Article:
Drumming is Becoming Boring to Me

jccabinets

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Well its been a while and I wanted to give an update.

I really slaked off on playing for about a month then gradually got back into it. I did not look at online drum lessons one bit, technology wares me down sometimes and I just wanted to get my own mind focused on what I really need to do. I think its the best decision I have made hands down. I come to realize that my general concentration needs work, so I just put my mind into simple beats and fills keeping my bass drum pounding on 1&3 or 2&4 or 1234. I work on that and add some rudiments into the fill, nice and easy so every note is heard.
I did consider going to a jam , open mic thing and playing with strangers. I know that would be great experience but for now I just want to improve on my own. What has helped me tremendously is my jamming guitar night every Thursday night with my old band and a few other guys. Playing guitar just makes me want to be a musician that much more, so it really help me with my drumming.
So in a nutshell, thanks again for the support and I am happy to report that I am absolutely not bored with drums, loving every minute of it.
 

Old Drummer

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In my experience, the toughest thing about the band business for semi-pros is finding band mates who are on the same page. Part of being on the same page involves agreeing on the song list, but a lot of it involves synchronized ambitions. Some members aspire to make it big with original music, others want to gig as often as possible playing covers, some don't want to gig much, and not a few are conflicted, wanting to gig but feeling that they shouldn't because of their family commitments. Add the drunks and the druggies, and assembling a band where the members are on the same page is difficult.

My favorite band of all time among those I played in was a band of then older guys (30s) who decided that they enjoyed playing but didn't want to play that often. They therefore raised their price to the point where they were only picking up a gig or two a month. When they played, they therefore made good money--and more importantly, had fun. Of all the bands I played in, I thought those guys had it figured out the best.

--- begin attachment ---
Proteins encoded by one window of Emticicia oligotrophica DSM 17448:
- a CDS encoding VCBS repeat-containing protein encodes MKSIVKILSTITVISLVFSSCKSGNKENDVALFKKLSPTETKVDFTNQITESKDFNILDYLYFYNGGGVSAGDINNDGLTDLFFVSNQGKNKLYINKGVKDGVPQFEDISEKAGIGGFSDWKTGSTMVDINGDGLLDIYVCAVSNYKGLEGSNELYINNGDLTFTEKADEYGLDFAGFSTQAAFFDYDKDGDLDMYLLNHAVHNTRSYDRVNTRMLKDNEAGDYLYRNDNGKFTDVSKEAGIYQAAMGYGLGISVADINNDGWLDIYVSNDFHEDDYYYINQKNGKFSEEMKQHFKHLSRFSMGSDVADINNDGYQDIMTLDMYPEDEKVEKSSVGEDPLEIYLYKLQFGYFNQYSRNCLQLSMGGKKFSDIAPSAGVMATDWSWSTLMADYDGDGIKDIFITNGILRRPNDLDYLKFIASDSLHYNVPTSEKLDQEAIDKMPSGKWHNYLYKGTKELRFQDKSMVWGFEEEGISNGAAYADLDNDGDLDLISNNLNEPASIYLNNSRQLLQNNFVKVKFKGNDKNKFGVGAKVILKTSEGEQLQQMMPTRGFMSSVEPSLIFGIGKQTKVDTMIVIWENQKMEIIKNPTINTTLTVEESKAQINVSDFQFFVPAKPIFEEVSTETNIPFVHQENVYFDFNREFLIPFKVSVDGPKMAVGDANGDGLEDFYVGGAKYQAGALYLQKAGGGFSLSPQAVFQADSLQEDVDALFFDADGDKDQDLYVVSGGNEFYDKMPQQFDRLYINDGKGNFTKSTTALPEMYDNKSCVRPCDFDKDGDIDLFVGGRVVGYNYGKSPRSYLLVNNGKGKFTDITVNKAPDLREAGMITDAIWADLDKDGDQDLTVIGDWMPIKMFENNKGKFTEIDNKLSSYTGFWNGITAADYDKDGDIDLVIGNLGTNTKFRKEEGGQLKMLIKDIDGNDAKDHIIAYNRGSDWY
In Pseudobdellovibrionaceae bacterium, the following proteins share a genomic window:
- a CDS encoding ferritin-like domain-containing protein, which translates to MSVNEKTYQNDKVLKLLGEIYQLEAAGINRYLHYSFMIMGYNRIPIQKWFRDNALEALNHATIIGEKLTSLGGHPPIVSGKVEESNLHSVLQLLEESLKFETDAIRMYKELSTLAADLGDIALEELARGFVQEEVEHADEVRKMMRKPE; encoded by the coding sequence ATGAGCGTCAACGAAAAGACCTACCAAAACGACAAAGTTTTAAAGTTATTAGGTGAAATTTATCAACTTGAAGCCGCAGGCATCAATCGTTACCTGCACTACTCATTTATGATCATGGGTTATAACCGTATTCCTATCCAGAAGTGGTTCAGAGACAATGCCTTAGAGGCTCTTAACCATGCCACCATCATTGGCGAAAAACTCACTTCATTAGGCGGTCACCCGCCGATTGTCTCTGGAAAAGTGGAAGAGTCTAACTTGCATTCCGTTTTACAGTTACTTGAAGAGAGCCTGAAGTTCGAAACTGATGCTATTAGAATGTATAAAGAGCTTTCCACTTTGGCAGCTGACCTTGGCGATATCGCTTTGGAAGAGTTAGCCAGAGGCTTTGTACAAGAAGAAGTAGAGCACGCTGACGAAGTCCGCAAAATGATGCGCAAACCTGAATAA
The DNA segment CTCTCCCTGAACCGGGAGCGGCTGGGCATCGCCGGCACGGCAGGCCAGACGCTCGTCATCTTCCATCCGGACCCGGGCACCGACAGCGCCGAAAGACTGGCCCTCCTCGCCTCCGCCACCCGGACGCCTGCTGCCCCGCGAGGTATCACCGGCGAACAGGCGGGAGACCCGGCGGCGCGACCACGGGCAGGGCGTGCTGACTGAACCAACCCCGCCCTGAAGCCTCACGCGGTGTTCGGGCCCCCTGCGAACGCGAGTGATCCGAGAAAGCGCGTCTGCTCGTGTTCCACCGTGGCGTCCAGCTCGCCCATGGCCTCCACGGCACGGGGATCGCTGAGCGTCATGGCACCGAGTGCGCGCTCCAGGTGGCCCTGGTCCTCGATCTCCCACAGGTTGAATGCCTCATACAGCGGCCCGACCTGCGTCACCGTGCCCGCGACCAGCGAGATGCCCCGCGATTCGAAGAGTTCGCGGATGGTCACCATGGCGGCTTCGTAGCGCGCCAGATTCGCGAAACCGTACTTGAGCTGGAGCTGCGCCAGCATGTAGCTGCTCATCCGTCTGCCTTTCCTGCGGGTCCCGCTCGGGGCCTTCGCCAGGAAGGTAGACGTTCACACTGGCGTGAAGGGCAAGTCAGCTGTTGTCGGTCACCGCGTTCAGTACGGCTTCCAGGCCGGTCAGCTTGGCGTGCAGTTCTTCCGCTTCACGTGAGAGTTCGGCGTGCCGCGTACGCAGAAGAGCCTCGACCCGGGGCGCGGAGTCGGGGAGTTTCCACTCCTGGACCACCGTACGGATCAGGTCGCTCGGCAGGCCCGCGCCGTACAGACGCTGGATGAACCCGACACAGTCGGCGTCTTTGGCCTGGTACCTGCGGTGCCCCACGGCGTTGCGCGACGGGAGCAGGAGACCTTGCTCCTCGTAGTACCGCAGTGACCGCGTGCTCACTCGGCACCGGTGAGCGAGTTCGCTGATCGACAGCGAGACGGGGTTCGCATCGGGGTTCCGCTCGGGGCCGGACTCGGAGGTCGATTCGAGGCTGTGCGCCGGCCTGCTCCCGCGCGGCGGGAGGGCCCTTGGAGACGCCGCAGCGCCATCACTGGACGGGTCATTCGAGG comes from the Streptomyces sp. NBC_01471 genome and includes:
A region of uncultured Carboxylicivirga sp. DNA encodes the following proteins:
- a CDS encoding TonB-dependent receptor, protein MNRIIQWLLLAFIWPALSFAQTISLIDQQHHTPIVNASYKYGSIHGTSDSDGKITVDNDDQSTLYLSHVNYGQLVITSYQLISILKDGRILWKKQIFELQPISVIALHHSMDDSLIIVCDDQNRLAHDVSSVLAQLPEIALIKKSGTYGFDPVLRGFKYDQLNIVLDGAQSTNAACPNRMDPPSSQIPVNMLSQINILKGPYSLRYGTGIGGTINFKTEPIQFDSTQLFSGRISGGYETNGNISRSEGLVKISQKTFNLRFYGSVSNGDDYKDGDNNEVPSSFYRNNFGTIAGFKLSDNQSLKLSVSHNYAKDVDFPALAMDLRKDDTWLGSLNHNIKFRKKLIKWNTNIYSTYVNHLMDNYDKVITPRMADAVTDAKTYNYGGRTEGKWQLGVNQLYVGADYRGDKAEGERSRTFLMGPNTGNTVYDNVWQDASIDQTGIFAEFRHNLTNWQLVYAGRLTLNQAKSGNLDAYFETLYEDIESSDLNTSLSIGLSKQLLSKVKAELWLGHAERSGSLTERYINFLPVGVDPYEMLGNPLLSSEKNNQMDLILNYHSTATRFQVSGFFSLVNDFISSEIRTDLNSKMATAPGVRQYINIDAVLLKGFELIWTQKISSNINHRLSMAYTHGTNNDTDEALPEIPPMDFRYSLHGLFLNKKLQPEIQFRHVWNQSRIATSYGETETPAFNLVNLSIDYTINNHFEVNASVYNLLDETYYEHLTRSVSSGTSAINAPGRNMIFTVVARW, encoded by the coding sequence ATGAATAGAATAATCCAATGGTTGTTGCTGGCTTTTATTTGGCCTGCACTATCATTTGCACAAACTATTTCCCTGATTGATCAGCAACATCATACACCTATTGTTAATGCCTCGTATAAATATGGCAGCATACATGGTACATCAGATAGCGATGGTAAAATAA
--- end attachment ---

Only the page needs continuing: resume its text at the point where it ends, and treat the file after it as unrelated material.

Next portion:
But finding band mates like these is difficult, and I only stumbled on them once. In fact, I basically quit the band business 30 years ago in exasperation with it. Now that I'm contemplating getting back into it (and am even lazier than I was 30 years ago) I definitely know that playing bars till the wee hours of the morning is NOT something I aspire to. To be half drunk 30 miles away at 2 AM needing to get me and my drums home isn't something I care to do. And I especially don't care to be 200 miles away sleeping in a hostel. Neither do I want to haul my drums all over creation for rehearsals (that often aren't productive anyway, since others arrive late, show up drunk, etc.). And if musicians say they want to record original songs, I pass. That's too ambitious for me.

Though after a dozen years without even owning drums, I frankly felt incomplete. Drums were my tools, and not even owning a set was going too far. I also found a weekly jam session near me that I usually play in. I don't feel that's quite enough, but it's something. The pluses are that I don't have to haul my own drums and can leave when I want to. Also, sometimes the songs actually go well and playing is fulfilling. I'd like to hook up with some other musicians on the same page and put together a band of our own, but I'm not yet meeting the right players. (Finding a person to front a band is the hardest; I could assemble sidemen in an instant, but we still need someone to front the band.) But that's OK. I find it better to be playing some than not at all, and getting back into it is a kind of nice social thing. Coming up I was always hanging out with musicians, and now that I am again, I realize that I kind of miss them.

As for acquiring gear, my observation is that this is normal with age. I would bet that most shop owners are former players who became interested in the gear over the years and decided to do that. I personally resist it--one drum set is plenty for me--but I've been known to have an excess of cymbals. Plus, it's not really a bad financial move. Most gear holds its value, and some of it appreciates.
 

lrod1707

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Well its been a while and I wanted to give an update.

I really slaked off on playing for about a month then gradually got back into it. I did not look at online drum lessons one bit, technology wares me down sometimes and I just wanted to get my own mind focused on what I really need to do. I think its the best decision I have made hands down. I come to realize that my general concentration needs work, so I just put my mind into simple beats and fills keeping my bass drum pounding on 1&3 or 2&4 or 1234. I work on that and add some rudiments into the fill, nice and easy so every note is heard.